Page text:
I often find myself to be an anomaly among my music–loving peers. While many are dying to hear any live music they can get their ears to absorb, I really just prefer listening to music on my own earbuds. I’m just not as drawn to concerts as other music fans. Although it’s not a popular opinion, and some music junkies may look down on me, I still find myself enjoying my listening experience much more in a setting of my own choosing while playing my recently–created Spotify playlist.
While many do, I don’t really love the experience of hearing random live music. Companies, such as Sofar Sounds, set up subscribers with secret concerts around their cities, allowing listeners to get a taste of a small, homegrown band. It’s a great experience that allows people to find artists they’d never heard of and expose themselves to genres they’d never heard of while exploring some low–key spot in his or her city. Sounds like a pretty cool, hipster adventure, right? Well, not for me. Anytime I do something like this and listen to some artist I’d never heard of in a bar or small venue, I just get bored. I enjoy one song, maybe two, then I'm ready to go. Regardless of if I like the music or not, it’s just not the listening experience I like most.
This isn’t just the case with small concerts, but with big artists as well. Although I’ve been to some pretty great concerts, I’m disappointed more often than not. Of all the concerts I’ve seen, I can count on one hand how many I’ve really enjoyed.
Take, for example, take a Cage the Elephant concert I saw about a year ago. I loved Cage, and I still do, so I was super excited to see them live. They were performing at the Shrine in Los Angeles. I got to the venue early, got a good spot in the standing section, and waited eagerly for the show to begin. After a few minutes, lead singer Matt Shultz ran onto the stage in a red and black striped jacket, full of energy. The music began, but it was just so loud. The lyrics to “Shake Me Down” got drowned out by the amped up instruments. The stressed voice I was used to on “Cigarette Daydreams” faded into the singing crowd. The gentle tambourine shakes on “Trouble,” which had added a sort of homey pleasantness to the recorded version, could not be heard. At points, I didn’t even know when my favorite songs were being performed. Throughout the whole show, I couldn’t help but think that I liked the digital version of Cage the Elephant better.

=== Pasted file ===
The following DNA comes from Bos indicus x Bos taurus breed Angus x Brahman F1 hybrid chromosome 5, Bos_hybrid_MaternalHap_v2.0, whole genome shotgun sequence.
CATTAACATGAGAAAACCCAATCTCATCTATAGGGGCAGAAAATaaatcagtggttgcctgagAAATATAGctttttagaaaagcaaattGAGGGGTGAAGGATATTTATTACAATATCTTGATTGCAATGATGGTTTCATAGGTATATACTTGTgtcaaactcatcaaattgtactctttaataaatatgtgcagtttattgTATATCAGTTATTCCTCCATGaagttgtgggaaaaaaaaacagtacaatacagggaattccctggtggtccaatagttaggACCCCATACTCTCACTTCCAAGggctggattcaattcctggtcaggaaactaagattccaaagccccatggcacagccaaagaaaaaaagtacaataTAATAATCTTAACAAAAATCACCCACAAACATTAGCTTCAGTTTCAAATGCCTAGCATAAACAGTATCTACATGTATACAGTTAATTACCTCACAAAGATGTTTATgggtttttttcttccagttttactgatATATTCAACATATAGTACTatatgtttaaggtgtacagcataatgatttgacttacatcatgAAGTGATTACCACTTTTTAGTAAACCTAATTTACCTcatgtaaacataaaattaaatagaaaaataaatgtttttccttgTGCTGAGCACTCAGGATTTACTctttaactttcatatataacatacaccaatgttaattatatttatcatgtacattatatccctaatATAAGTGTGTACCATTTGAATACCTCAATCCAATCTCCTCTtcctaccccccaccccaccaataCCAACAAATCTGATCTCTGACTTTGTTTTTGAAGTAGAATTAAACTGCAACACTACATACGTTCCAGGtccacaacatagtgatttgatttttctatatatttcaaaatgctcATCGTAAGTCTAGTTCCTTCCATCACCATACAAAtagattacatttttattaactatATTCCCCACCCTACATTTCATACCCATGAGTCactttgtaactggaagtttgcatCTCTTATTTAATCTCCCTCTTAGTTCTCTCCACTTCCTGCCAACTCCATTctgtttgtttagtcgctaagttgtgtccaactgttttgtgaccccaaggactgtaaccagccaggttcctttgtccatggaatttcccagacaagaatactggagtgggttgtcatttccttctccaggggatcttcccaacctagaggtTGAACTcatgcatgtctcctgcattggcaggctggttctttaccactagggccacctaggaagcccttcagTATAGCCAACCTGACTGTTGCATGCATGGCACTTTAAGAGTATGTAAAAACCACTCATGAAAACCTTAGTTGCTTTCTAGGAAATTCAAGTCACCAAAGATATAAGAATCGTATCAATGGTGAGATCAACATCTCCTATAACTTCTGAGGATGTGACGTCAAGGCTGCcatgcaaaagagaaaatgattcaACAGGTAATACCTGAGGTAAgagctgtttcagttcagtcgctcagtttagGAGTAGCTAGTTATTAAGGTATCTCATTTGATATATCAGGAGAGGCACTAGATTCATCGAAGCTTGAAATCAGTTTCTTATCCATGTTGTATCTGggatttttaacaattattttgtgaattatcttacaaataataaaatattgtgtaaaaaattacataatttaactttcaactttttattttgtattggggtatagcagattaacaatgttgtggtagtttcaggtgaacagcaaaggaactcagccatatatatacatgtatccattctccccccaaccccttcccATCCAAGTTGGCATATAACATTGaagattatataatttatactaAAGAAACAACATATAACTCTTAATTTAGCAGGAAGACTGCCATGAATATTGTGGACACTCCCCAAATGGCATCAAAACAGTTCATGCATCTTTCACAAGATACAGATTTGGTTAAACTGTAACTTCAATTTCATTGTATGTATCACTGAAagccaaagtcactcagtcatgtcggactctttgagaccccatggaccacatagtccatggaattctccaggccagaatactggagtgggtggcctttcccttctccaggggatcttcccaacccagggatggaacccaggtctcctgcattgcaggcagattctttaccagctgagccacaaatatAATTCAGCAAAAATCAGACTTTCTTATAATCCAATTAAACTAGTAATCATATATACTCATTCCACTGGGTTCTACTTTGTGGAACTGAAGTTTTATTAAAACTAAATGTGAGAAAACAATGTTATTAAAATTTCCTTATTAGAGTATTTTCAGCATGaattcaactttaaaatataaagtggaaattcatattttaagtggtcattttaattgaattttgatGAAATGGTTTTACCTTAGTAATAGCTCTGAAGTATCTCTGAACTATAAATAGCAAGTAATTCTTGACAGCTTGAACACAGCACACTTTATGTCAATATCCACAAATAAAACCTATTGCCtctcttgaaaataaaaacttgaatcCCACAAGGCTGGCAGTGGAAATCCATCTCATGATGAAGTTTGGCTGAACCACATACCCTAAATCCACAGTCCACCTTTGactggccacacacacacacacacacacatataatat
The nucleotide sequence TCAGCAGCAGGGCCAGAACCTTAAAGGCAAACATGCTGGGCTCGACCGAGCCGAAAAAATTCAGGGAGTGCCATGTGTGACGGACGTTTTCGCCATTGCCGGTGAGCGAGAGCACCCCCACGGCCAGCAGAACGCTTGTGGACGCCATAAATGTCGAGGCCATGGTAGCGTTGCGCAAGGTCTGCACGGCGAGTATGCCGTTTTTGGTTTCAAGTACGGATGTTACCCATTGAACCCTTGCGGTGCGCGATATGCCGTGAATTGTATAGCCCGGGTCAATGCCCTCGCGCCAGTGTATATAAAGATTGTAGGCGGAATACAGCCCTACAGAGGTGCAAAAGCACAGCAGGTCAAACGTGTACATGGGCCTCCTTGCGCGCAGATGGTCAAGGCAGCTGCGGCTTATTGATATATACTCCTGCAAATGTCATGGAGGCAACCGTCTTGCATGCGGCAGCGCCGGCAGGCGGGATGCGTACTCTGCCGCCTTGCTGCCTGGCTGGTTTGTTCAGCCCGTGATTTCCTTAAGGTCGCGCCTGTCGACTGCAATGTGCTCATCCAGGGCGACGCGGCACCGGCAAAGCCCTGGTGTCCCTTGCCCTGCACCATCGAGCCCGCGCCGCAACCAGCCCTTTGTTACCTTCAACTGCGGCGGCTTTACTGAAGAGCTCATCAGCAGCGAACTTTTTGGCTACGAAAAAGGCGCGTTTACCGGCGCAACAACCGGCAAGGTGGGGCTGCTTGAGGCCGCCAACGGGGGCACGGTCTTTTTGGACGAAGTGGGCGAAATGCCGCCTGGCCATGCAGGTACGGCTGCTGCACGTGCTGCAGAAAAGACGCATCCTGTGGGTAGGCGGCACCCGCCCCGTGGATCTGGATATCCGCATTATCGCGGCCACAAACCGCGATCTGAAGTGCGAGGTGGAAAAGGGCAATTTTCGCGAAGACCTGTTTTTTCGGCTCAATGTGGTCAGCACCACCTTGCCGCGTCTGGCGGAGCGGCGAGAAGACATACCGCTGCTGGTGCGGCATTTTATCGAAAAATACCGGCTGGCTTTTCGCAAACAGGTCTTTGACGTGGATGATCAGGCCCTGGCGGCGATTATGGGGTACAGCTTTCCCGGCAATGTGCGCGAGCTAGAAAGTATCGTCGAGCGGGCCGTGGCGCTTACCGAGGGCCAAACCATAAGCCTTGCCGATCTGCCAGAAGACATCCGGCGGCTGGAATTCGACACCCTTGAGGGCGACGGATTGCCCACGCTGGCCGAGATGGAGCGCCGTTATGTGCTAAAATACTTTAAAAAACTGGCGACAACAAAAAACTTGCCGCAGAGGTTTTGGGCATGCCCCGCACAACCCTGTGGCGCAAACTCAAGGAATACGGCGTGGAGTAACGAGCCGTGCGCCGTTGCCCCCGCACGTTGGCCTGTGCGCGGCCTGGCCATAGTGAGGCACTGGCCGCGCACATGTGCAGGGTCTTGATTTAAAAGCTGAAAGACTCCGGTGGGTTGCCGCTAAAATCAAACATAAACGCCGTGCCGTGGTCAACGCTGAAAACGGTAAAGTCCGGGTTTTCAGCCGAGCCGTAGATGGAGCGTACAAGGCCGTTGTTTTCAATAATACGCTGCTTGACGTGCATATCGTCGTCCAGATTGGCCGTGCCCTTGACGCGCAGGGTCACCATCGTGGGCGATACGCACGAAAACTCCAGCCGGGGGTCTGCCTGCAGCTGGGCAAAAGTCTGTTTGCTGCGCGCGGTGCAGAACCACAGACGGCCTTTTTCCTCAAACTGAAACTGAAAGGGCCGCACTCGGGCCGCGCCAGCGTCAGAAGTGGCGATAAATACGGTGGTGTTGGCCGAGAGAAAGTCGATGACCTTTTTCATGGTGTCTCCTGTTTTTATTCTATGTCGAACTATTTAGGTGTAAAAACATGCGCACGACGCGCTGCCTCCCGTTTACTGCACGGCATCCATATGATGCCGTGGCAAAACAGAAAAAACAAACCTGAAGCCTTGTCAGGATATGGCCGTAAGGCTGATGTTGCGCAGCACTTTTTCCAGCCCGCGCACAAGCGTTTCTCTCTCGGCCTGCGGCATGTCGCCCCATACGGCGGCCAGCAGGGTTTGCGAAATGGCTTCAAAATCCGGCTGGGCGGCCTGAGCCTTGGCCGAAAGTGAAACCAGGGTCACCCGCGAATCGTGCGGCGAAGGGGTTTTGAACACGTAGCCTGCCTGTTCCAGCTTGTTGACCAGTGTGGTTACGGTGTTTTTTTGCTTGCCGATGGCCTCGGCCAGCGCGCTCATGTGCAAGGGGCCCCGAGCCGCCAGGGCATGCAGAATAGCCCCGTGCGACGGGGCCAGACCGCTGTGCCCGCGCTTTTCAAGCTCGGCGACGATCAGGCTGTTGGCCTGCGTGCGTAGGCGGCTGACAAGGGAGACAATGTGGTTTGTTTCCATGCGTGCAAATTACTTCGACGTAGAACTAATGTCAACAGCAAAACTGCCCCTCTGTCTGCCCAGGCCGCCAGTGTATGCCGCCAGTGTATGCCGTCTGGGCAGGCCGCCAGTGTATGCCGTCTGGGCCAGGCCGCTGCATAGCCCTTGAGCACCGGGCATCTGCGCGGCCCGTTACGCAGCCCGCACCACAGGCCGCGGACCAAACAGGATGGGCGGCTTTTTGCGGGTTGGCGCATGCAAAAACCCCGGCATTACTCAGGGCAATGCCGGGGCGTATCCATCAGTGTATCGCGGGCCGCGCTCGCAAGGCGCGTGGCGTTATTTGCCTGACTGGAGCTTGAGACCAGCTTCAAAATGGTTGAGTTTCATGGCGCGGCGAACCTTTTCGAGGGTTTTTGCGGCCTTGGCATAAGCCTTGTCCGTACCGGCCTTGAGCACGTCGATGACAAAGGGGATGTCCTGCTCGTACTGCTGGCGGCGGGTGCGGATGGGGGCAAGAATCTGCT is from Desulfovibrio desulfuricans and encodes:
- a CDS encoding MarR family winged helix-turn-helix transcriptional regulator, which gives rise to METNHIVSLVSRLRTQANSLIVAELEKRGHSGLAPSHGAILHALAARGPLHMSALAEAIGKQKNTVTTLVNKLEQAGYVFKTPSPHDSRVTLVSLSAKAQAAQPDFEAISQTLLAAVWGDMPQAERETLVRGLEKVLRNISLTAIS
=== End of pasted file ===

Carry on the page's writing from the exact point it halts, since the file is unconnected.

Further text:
Although not every concert–going experience was like that one, it still made me much more aware of how I like to listen to music. It wasn’t just the music, but it was the experience of being at a concert in itself. Honestly, I feel a little awkward standing there listening to someone perform. I just don’t really know what to do with myself. I don’t like singing along surrounded by a bunch of strangers; I feel even more out of place when I don’t know the words; and I especially hate when concerts require you to jump up and down for two hours in what has somehow come to be called "dancing."
For many shows, particularly that Cage the Elephant one, I find the recorded versions of songs to just sound better. In shows, I find the singer and the instruments to clash. The instruments are either too loud, watering the voice down, or the instruments are too low and don’t feel fully present. For recorded music, I find everything to sound just right. In great songs, the instruments and the voice mesh perfectly in a way I’ve rarely come across with live music. Live instrumental performances are an outlier in this case, and I do really enjoy those.
Ultimately, I’d rather just lie in bed, walk on the street, or sit in a park and listen to music in my own setting. I can control the volume, have authority over song choice, and play what I choose. I find it a better zone to meditate on the lyrics, become aware of the instruments, and just introspect. This taste doesn’t mean I’ll say no to a concert invite or avoid seeing artists I love perform; I still do love a good concert. It just means I prefer discovering new artists on Spotify to hearing a band I’ll never hear again in some dingy basement in the middle of Philly.